Burning the West by Lawsuit

Today in The American, Capital Research Center’s James Dellinger and Stephen Albert highlight an exacerbating factor to wildfire threats: environmental group lawsuits. At issue is the Center for Biological Diversity’s opposition to the Bureau of Land Management’s efforts to curb the rapid growth of weeds, which create fuel for wildfires, through the use of herbicides. As Dellinger and Albert point out, “Weeds on western public lands are estimated to be spreading at the alarming rate of over 2,300 acres per day.” Particularly pernicious is cheatgrass.

Originally from Mediterranean Europe, [cheatgrass] grows up to two feet high in dense patches and quickly develops a root system that chokes out native grasses. Fast-growing cheatgrass also dries out four to six weeks before native plants, becoming incredibly hazardous and providing overwhelming amounts of fuel for rampant wildfires. Moreover, when wildfires ravage forests and prairies in the western states in the summer and fall, cheatgrass is one of the first plants to reappear the following spring.

But when the BLM tries to fight this particularly ruthless weed, it has found opposition from a second foe: the Center for Biological Diversity (CBD), an environmental activist group. The Center’s advice: let the cheatgrass grow. Do nothing—even if that leads to more forest fires. The BLM frequently uses controlled fires to manage its lands, but it has found that fire actually increases cheatgrass growth. That’s why it’s resorting to herbicides. On June 29, the agency proposed to triple the number of herbicide-treated acres to 900,000 in 17 western states. It says this will reduce the spread of invasive vegetation while cutting the risk of fires.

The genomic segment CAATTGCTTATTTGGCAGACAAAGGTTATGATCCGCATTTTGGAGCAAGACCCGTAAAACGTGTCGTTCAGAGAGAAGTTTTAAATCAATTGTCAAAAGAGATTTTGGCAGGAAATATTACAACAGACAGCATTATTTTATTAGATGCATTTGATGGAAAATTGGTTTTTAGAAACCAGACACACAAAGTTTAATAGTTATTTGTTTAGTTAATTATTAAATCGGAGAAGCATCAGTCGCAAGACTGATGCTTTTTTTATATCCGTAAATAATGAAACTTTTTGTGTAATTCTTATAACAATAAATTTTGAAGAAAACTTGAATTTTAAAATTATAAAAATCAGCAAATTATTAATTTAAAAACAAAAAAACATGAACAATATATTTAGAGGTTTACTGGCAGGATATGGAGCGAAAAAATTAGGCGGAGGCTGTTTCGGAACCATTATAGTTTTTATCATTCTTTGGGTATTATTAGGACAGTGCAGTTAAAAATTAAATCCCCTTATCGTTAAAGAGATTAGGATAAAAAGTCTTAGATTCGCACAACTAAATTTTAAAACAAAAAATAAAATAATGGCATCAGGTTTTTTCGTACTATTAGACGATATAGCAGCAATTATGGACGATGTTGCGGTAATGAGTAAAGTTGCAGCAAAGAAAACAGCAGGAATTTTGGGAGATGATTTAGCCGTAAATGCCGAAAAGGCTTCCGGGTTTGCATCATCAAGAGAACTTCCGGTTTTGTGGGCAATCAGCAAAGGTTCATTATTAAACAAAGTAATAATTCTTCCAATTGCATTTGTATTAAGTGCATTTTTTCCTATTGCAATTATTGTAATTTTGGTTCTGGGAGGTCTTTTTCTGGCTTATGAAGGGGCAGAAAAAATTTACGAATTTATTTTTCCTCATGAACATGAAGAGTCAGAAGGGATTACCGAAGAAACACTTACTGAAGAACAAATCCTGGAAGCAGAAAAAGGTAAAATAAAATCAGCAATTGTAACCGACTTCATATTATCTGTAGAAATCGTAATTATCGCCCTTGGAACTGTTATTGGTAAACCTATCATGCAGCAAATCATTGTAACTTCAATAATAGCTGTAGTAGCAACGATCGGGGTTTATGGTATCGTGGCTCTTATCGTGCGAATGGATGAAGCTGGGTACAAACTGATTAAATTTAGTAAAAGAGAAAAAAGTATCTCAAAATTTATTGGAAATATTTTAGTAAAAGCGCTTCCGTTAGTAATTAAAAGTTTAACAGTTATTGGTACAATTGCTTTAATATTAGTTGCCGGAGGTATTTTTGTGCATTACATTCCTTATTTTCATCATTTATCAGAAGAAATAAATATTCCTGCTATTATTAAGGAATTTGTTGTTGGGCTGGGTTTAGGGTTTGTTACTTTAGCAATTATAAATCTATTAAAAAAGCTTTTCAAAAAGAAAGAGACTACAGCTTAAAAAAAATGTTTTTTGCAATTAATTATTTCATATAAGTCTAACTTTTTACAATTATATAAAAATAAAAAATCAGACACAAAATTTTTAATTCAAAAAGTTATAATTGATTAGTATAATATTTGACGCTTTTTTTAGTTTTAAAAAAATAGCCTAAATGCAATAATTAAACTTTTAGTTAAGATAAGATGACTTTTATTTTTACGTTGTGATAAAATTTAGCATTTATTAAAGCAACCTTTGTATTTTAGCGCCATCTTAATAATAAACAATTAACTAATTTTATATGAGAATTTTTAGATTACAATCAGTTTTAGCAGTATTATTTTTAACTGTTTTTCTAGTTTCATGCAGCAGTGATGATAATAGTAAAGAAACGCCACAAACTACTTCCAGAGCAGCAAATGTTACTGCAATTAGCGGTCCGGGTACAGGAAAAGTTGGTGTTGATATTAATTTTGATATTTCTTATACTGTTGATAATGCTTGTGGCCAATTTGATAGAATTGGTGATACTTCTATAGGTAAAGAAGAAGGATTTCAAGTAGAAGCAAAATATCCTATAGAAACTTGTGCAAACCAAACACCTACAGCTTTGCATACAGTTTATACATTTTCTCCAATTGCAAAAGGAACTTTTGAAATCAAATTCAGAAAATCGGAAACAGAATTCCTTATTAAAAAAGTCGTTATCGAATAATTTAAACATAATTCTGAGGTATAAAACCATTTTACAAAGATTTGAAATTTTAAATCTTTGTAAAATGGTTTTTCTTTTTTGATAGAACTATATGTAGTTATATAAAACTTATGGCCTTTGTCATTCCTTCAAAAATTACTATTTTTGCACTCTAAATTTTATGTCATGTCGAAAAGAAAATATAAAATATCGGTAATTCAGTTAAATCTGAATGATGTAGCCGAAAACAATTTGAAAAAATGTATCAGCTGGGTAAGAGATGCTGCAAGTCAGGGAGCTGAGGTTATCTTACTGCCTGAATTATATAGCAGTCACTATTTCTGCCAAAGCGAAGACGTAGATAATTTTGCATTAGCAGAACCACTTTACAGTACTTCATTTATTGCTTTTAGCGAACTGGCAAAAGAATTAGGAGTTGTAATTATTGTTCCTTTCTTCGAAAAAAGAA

Nothing doing, says the Tucson, Arizona-based CBD. The Center promotes an extremist ideology that would sacrifice human needs to the needs of other species, plant as well as animal. The founders of CBD are obsessed with returning Western lands to the wild. Center co-founder Robin Silver has warned urbanites, “We will have to inflict severe economic pain.” Center conservation director Peter Galvin told a reporter, “We’d like to see belly-high grass over millions of acres.”

If Silver and Galvin really have the courage of their professed convictions — “severe economic pain” and “belly-high grass over millions of acres” — are they willing to live in poverty and return their own homes to the wild? That’s a valid question, since they’re endangering the homes of others.